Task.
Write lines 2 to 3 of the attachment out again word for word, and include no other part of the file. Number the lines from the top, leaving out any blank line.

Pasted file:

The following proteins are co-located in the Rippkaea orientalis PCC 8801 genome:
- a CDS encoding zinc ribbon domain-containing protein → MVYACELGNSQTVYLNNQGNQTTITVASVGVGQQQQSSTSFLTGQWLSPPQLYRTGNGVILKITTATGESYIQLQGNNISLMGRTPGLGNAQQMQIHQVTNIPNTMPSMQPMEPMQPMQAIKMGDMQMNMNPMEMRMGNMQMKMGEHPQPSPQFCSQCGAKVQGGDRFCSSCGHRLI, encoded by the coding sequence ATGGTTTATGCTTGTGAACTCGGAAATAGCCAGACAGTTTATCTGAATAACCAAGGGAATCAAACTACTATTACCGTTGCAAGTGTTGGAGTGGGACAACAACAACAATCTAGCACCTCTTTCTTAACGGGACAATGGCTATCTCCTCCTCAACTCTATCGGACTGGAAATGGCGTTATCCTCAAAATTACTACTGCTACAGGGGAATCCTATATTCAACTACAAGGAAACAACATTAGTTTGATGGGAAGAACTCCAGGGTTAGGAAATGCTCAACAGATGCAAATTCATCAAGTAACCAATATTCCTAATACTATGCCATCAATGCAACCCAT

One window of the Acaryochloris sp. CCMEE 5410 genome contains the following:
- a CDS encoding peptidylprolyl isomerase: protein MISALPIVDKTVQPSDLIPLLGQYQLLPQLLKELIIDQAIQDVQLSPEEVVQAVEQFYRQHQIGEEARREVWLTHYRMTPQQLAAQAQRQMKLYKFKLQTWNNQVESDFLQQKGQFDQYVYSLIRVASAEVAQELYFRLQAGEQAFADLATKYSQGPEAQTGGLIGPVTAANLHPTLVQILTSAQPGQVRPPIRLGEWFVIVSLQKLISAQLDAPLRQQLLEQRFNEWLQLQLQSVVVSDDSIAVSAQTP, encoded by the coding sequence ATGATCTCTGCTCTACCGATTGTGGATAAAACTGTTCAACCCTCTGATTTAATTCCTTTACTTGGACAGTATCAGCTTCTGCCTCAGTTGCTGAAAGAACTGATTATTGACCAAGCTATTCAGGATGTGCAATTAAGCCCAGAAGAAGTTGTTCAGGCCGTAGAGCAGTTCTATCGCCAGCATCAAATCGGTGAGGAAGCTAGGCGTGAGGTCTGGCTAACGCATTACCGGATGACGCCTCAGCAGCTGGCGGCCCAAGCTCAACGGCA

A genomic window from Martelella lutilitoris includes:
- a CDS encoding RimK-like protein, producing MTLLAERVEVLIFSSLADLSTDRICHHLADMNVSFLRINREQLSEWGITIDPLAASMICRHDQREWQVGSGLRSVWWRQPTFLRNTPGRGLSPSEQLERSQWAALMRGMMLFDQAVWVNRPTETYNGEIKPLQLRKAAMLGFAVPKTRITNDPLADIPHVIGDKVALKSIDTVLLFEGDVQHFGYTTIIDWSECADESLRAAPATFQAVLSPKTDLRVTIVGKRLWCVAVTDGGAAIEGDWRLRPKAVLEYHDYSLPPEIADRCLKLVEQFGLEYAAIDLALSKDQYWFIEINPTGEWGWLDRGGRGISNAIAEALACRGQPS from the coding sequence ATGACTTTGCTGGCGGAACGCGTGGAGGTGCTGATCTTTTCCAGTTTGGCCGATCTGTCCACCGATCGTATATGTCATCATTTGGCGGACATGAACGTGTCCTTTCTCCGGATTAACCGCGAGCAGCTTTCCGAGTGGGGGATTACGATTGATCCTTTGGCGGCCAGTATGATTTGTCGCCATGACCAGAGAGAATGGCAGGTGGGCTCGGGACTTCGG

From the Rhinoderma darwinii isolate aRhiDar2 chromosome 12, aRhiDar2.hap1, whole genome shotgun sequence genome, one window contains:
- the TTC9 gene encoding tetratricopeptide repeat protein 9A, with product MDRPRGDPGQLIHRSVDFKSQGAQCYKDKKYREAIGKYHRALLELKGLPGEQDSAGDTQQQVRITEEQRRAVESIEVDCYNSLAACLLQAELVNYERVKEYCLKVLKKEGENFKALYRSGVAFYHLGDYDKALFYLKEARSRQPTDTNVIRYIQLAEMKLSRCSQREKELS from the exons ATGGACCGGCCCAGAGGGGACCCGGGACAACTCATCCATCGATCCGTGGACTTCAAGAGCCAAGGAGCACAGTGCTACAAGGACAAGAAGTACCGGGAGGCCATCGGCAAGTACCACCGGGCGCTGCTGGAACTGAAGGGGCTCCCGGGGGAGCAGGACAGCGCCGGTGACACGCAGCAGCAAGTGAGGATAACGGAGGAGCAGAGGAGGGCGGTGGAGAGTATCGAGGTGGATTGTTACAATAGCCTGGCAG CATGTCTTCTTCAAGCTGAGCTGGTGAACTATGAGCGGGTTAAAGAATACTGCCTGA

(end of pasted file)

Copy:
- a CDS encoding zinc ribbon domain-containing protein → MVYACELGNSQTVYLNNQGNQTTITVASVGVGQQQQSSTSFLTGQWLSPPQLYRTGNGVILKITTATGESYIQLQGNNISLMGRTPGLGNAQQMQIHQVTNIPNTMPSMQPMEPMQPMQAIKMGDMQMNMNPMEMRMGNMQMKMGEHPQPSPQFCSQCGAKVQGGDRFCSSCGHRLI, encoded by the coding sequence ATGGTTTATGCTTGTGAACTCGGAAATAGCCAGACAGTTTATCTGAATAACCAAGGGAATCAAACTACTATTACCGTTGCAAGTGTTGGAGTGGGACAACAACAACAATCTAGCACCTCTTTCTTAACGGGACAATGGCTATCTCCTCCTCAACTCTATCGGACTGGAAATGGCGTTATCCTCAAAATTACTACTGCTACAGGGGAATCCTATATTCAACTACAAGGAAACAACATTAGTTTGATGGGAAGAACTCCAGGGTTAGGAAATGCTCAACAGATGCAAATTCATCAAGTAACCAATATTCCTAATACTATGCCATCAATGCAACCCAT

One window of the Acaryochloris sp. CCMEE 5410 genome contains the following: